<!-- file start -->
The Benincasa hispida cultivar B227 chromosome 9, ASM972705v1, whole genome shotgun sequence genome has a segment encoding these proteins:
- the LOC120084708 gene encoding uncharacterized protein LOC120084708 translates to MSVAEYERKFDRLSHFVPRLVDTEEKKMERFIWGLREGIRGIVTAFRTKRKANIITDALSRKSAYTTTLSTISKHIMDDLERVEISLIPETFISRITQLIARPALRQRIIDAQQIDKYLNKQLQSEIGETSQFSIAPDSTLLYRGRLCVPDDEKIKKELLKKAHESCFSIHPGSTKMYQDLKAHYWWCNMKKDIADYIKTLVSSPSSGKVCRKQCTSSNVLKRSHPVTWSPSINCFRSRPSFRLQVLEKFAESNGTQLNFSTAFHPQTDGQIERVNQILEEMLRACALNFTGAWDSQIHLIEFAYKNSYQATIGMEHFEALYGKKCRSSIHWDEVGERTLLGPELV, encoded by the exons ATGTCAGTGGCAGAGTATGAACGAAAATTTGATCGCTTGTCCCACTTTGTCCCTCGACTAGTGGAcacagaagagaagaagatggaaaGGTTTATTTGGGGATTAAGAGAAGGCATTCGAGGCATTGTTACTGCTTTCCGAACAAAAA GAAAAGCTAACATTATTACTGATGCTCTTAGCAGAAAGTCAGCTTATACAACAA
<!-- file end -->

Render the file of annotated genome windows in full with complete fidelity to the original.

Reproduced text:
The Benincasa hispida cultivar B227 chromosome 9, ASM972705v1, whole genome shotgun sequence genome has a segment encoding these proteins:
- the LOC120084708 gene encoding uncharacterized protein LOC120084708 translates to MSVAEYERKFDRLSHFVPRLVDTEEKKMERFIWGLREGIRGIVTAFRTKRKANIITDALSRKSAYTTTLSTISKHIMDDLERVEISLIPETFISRITQLIARPALRQRIIDAQQIDKYLNKQLQSEIGETSQFSIAPDSTLLYRGRLCVPDDEKIKKELLKKAHESCFSIHPGSTKMYQDLKAHYWWCNMKKDIADYIKTLVSSPSSGKVCRKQCTSSNVLKRSHPVTWSPSINCFRSRPSFRLQVLEKFAESNGTQLNFSTAFHPQTDGQIERVNQILEEMLRACALNFTGAWDSQIHLIEFAYKNSYQATIGMEHFEALYGKKCRSSIHWDEVGERTLLGPELV, encoded by the exons ATGTCAGTGGCAGAGTATGAACGAAAATTTGATCGCTTGTCCCACTTTGTCCCTCGACTAGTGGAcacagaagagaagaagatggaaaGGTTTATTTGGGGATTAAGAGAAGGCATTCGAGGCATTGTTACTGCTTTCCGAACAAAAA GAAAAGCTAACATTATTACTGATGCTCTTAGCAGAAAGTCAGCTTATACAACAA